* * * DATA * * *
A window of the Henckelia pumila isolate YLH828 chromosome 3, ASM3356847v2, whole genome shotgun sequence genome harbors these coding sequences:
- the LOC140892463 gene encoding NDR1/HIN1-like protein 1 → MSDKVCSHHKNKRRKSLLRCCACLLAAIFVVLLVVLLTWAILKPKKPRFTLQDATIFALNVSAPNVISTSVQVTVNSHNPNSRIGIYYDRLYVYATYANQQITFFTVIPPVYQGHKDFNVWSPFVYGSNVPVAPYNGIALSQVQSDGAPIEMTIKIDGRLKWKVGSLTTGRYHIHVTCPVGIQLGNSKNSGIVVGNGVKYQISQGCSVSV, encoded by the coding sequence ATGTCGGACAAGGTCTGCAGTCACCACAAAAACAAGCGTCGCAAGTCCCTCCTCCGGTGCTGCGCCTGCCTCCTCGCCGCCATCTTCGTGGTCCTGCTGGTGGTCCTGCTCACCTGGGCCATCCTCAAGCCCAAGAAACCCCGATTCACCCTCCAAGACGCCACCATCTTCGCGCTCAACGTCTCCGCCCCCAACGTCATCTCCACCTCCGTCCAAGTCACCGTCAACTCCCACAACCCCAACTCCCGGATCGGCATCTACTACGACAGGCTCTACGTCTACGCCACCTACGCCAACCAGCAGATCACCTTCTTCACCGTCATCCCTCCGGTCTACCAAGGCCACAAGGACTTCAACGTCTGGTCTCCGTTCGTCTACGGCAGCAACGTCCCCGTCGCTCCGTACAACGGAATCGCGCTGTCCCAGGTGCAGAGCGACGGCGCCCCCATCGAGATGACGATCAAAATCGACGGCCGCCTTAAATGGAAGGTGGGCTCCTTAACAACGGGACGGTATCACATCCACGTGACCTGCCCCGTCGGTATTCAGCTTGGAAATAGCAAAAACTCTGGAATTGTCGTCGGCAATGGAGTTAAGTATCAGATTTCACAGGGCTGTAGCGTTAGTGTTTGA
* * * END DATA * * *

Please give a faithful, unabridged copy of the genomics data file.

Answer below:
A window of the Henckelia pumila isolate YLH828 chromosome 3, ASM3356847v2, whole genome shotgun sequence genome harbors these coding sequences:
- the LOC140892463 gene encoding NDR1/HIN1-like protein 1 → MSDKVCSHHKNKRRKSLLRCCACLLAAIFVVLLVVLLTWAILKPKKPRFTLQDATIFALNVSAPNVISTSVQVTVNSHNPNSRIGIYYDRLYVYATYANQQITFFTVIPPVYQGHKDFNVWSPFVYGSNVPVAPYNGIALSQVQSDGAPIEMTIKIDGRLKWKVGSLTTGRYHIHVTCPVGIQLGNSKNSGIVVGNGVKYQISQGCSVSV, encoded by the coding sequence ATGTCGGACAAGGTCTGCAGTCACCACAAAAACAAGCGTCGCAAGTCCCTCCTCCGGTGCTGCGCCTGCCTCCTCGCCGCCATCTTCGTGGTCCTGCTGGTGGTCCTGCTCACCTGGGCCATCCTCAAGCCCAAGAAACCCCGATTCACCCTCCAAGACGCCACCATCTTCGCGCTCAACGTCTCCGCCCCCAACGTCATCTCCACCTCCGTCCAAGTCACCGTCAACTCCCACAACCCCAACTCCCGGATCGGCATCTACTACGACAGGCTCTACGTCTACGCCACCTACGCCAACCAGCAGATCACCTTCTTCACCGTCATCCCTCCGGTCTACCAAGGCCACAAGGACTTCAACGTCTGGTCTCCGTTCGTCTACGGCAGCAACGTCCCCGTCGCTCCGTACAACGGAATCGCGCTGTCCCAGGTGCAGAGCGACGGCGCCCCCATCGAGATGACGATCAAAATCGACGGCCGCCTTAAATGGAAGGTGGGCTCCTTAACAACGGGACGGTATCACATCCACGTGACCTGCCCCGTCGGTATTCAGCTTGGAAATAGCAAAAACTCTGGAATTGTCGTCGGCAATGGAGTTAAGTATCAGATTTCACAGGGCTGTAGCGTTAGTGTTTGA